Violence in Mass Media

On the recommendation of the Board of Directors and the Board for the Advancement of Psychology in the Public Interest, Council voted to adopt the following resolution, as amended, as APA policy, replacing the 1985 resolution on television violence:

Whereas the consequences of aggressive and violent behavior have brought human suffering, lost lives, and economic hardship to our society as well as an atmosphere of anxiety, fear, and mistrust;

Whereas in recent years the level of violence in American society and the level of violence portrayed in television, film, and video have escalated markedly;

Whereas the great majority of research studies have found a relation between viewing mass media violence and behaving aggressively;

Whereas the conclusion drawn on the basis of over 30 years of research and a sizeable number of experimental and field investigations (Huston, et al., 1992; NIMH, 1982; Surgeon General, 1972) is that viewing mass media violence leads to increases in aggressive attitudes, values, and behavior, particularly in children, and has a long-lasting effect on behavior and personality, including criminal behavior;

Whereas viewing violence desensitizes the viewer to violence, resulting in calloused attitudes regarding violence toward others and a decreased likelihood to take action on behalf of a victim when violence occurs;

Whereas viewing violence increases viewers' tendencies for becoming involved with or exposing themselves to violence;

Whereas viewing violence increases fear of becoming a victim of violence, with a resultant increase in self-protective behaviors and mistrust of others;

Whereas many children's television programs and films contain some form of violence, and children's access to adult-oriented media violence is increasing as a result of new technological advances;

Therefore be it resolved that the American Psychological Association:

  1. urges psychologists to inform the television and film industry personnel who are responsible for violent programming, their commercial advertisers, legislators, and the general public that viewing violence in the media produces aggressive and violent behavior in children who are susceptible to such effects;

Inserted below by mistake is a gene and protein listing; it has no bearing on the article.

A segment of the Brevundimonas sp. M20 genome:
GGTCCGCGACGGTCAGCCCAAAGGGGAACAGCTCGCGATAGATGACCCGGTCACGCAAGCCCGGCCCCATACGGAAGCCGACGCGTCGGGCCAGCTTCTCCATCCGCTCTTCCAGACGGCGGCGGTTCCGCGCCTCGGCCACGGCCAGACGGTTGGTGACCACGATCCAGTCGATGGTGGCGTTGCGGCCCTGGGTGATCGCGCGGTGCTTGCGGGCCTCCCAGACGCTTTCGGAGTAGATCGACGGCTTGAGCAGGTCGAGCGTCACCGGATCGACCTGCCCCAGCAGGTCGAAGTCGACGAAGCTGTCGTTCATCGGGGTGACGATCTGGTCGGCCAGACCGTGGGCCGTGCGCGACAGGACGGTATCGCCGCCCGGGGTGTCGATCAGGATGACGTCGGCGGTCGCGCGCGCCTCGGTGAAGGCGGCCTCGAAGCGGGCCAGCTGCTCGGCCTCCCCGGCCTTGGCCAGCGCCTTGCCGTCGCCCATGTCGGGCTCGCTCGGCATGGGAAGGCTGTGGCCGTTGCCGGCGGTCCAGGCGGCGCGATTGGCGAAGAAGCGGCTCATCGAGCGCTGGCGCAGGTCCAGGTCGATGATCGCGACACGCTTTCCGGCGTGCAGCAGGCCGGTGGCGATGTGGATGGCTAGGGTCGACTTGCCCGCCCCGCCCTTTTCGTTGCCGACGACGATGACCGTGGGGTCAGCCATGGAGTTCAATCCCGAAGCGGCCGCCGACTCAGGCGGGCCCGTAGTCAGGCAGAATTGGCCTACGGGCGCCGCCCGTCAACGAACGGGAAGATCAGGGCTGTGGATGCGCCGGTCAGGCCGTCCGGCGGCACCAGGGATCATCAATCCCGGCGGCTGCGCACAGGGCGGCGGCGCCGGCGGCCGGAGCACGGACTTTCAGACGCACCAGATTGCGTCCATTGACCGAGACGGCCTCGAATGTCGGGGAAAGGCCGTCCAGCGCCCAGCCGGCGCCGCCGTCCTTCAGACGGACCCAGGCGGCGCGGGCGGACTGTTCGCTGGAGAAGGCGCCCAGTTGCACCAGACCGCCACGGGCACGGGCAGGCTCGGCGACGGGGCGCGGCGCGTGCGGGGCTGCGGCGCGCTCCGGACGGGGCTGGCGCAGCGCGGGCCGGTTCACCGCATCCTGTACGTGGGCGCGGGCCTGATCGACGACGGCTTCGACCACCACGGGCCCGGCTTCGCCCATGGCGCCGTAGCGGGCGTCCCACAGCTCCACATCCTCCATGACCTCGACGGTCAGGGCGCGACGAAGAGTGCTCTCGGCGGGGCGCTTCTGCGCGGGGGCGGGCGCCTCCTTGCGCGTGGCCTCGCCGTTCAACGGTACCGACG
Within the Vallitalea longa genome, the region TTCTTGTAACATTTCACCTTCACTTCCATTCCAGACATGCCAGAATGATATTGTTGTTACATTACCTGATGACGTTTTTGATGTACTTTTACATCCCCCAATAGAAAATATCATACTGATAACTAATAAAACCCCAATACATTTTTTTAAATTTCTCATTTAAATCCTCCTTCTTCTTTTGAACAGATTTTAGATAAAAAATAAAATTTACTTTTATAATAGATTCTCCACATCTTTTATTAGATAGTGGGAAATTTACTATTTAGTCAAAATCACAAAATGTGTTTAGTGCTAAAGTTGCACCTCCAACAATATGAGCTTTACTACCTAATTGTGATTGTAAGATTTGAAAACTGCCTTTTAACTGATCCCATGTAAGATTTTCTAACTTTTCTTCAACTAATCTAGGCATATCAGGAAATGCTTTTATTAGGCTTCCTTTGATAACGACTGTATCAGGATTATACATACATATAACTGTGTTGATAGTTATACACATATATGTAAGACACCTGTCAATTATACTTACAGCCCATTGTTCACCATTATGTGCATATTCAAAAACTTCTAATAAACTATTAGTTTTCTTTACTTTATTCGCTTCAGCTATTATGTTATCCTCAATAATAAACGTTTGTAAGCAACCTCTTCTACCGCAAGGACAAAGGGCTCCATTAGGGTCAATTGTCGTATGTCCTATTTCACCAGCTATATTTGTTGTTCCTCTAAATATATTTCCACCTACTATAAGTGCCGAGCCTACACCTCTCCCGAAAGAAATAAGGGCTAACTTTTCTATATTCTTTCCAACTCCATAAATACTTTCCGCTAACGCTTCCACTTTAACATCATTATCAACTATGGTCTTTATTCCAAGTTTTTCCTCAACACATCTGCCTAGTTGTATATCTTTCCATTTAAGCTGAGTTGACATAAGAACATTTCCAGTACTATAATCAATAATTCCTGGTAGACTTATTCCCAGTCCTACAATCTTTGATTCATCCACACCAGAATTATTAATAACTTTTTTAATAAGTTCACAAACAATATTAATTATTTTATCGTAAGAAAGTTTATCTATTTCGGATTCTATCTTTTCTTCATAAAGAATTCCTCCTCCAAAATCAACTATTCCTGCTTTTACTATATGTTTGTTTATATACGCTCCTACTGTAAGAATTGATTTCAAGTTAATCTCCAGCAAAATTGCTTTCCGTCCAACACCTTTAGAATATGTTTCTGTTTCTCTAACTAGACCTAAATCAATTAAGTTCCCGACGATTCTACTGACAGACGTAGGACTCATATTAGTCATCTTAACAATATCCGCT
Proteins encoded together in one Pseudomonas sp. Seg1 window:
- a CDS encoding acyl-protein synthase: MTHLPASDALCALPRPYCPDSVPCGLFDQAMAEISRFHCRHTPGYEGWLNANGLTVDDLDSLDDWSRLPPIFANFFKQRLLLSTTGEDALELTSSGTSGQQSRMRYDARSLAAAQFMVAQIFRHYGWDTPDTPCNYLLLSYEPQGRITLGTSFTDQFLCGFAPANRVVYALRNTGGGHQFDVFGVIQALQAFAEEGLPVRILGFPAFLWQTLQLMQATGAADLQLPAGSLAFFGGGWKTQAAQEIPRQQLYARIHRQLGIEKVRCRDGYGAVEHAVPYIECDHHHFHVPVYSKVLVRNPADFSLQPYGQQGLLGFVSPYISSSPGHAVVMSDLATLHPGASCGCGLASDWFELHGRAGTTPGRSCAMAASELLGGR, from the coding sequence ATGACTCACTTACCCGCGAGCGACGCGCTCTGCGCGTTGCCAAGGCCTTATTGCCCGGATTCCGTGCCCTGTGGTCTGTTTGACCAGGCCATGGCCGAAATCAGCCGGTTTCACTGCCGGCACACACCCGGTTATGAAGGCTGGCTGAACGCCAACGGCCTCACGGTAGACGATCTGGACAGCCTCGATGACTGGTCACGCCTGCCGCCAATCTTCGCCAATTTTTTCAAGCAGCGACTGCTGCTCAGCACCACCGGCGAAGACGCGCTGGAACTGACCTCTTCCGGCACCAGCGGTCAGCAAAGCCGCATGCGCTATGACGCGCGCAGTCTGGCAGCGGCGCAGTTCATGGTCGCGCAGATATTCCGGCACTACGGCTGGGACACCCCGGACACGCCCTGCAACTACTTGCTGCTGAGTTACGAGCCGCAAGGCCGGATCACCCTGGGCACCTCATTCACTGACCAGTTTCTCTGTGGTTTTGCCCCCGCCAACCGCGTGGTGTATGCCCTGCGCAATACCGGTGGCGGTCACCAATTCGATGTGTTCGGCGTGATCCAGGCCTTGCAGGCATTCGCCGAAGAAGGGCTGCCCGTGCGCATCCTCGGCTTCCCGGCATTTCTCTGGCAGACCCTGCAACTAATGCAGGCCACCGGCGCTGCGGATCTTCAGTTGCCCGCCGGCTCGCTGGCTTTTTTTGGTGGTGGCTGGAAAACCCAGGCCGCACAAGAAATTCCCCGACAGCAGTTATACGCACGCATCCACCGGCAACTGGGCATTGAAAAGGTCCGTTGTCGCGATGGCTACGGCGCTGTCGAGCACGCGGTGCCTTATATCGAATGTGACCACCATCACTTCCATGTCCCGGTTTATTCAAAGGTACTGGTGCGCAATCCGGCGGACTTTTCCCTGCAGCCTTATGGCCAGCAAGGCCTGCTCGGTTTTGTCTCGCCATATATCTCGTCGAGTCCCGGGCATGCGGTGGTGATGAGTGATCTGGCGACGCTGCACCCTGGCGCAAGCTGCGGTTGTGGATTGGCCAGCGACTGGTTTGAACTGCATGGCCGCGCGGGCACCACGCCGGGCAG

2. encourages parents and other child care providers to monitor and supervise television, video, and film viewing by children;

  3. supports the inclusion of clear and easy-to-use warning labels for violent material in television, video, and film programs to enable viewers to make informed choices;

  4. supports the development of technologies that empower viewers to prevent the broadcast of violent material in their homes;

  5. supports the development, implementation, and evaluation of school-based programs to educate children and youth regarding means for critically viewing, processing, and evaluating video and film portrayals of both aggressive and prosocial behaviors;

  6. requests the television and film industry to reduce direct violence in "real life" fictional children's programming or violent incidents in cartoons and other television or film productions, and to provide more programming designed to mitigate possible effects of television and film violence, consistent with the guarantees of the First Amendment;

  7. urges the television and film industry to foster programming that models prosocial behaviors and seeks to resolve the problem of violence in society;

  8. offers to the television and film industry assistance in developing programs that illustrate psychological methods to control aggressive and violent behavior, and alternative strategies for dealing with conflict and anger;

  9. supports revision of the Film Rating System to take into account violence content that is harmful to children and youth;

  10. urges industry, government, and private foundations to develop and implement programs to enhance the critical viewing skills of teachers, parents, and children regarding media violence and how to prevent its negative effects;

  11. recommends that the Federal Communications Commission (FCC) review, as a condition for license renewal, the programming and outreach efforts and accomplishments of television stations in helping to solve the problem of youth violence;

  12. urges industry, government, and private foundations to support research activities aimed at the amelioration of the effects of high levels of mass media violence on children's attitudes and behavior (DeLeon, 1995).